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Life on Venus?

by Vinni
Tags: life, venus
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Jan22-12, 12:47 PM
P: 31
I choose this site because it displays the pictures, but the article is hitting all the news sites:

Considering extreme life does exist on earth is it possible that it does exist on Venus. After all the thick acidic cloudy atmosphere could be good a habitat for life, something like an ocean of water...

Phys.Org News Partner Astronomy news on
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Jan22-12, 01:24 PM
P: 31
On the other hand this could be a means to sell subscriptions or articles! The photos could be debris that have fallen off the space probe and their motion is caused by wind gusts.

Each article in Solar System Research will set you back $35.00.

35*...Oh let's say 50,000 curious science savy web surfers = $1,750,000.00!...
Jan22-12, 06:40 PM
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I have little faith in the integrity of sensational russian claims.

Jan22-12, 08:42 PM
P: 334
Life on Venus?

[QUOTE=Vinni;3722270]I choose this site because it displays the pictures, but the article is hitting all the news sites:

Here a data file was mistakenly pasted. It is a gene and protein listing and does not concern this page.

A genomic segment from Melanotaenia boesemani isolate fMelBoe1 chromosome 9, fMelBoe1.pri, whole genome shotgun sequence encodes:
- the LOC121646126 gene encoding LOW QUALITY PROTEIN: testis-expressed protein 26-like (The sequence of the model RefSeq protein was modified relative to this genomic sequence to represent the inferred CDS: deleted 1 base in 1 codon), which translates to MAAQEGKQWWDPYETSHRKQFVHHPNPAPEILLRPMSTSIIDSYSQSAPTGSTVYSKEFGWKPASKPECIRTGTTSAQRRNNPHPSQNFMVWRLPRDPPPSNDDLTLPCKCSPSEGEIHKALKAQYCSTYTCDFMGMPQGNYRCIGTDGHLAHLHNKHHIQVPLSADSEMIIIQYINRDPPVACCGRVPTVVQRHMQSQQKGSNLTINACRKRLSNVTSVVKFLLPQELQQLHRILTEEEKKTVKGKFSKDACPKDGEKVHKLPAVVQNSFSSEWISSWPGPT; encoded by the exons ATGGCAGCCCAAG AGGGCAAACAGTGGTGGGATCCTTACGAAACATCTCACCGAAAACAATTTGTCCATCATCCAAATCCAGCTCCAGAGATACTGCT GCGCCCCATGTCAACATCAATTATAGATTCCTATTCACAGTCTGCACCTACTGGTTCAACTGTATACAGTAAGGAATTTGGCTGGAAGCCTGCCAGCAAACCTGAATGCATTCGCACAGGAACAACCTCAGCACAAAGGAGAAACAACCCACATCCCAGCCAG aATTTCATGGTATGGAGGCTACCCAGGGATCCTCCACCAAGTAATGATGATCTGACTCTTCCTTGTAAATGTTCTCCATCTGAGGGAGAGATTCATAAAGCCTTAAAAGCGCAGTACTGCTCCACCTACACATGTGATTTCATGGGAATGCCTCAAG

Considering extreme life does exist on earth is it possible that it does exist on Venus. After all the thick acidic cloudy atmosphere could be good a habitat for life, something like an ocean of water...


Well, Carl Sagan certainly thought life in the Venusian clouds is possible.

Life in the Clouds of Venus?
Department of Molecular Biophysics, Yale University, New Haven, Connecticut.
Harvard College Observatory, Smithsonian Astrophysical Observatory, Cambridge, Massachusetts.

WHILE the surface conditions of Venus make the hypothesis of life there implausible, the clouds of Venus are a different story altogether. As was pointed out some years ago1, water, carbon dioxide and sunlight—the prerequisites for photosynthesis—are plentiful in the vicinity of the clouds.

Since then, good additional evidence has been provided that the clouds are composed of ice crystals at their tops2,3, and it seems likely that there are water droplets toward their bottoms4. Independent evidence for water vapour also exists5. The temperature at the cloud tops is about 210 K, and at the cloud bottoms is probably at least 260–280 K (refs. 4 and 6).

Atmospheric pressure at this temperature level is about 1 atm.7. The observed planetary albedo falls steeply in the violet and ultra-violet8, which accounts for the pale lemon yellow colour of Venus. The albedo decline would not be expected for pure ice particles, and must therefore be caused by some contaminant. Dust, ozone, C3O2 and other gases may possibly explain these data but, whatever the explanation, the ultra-violet flux below the clouds is likely to be low.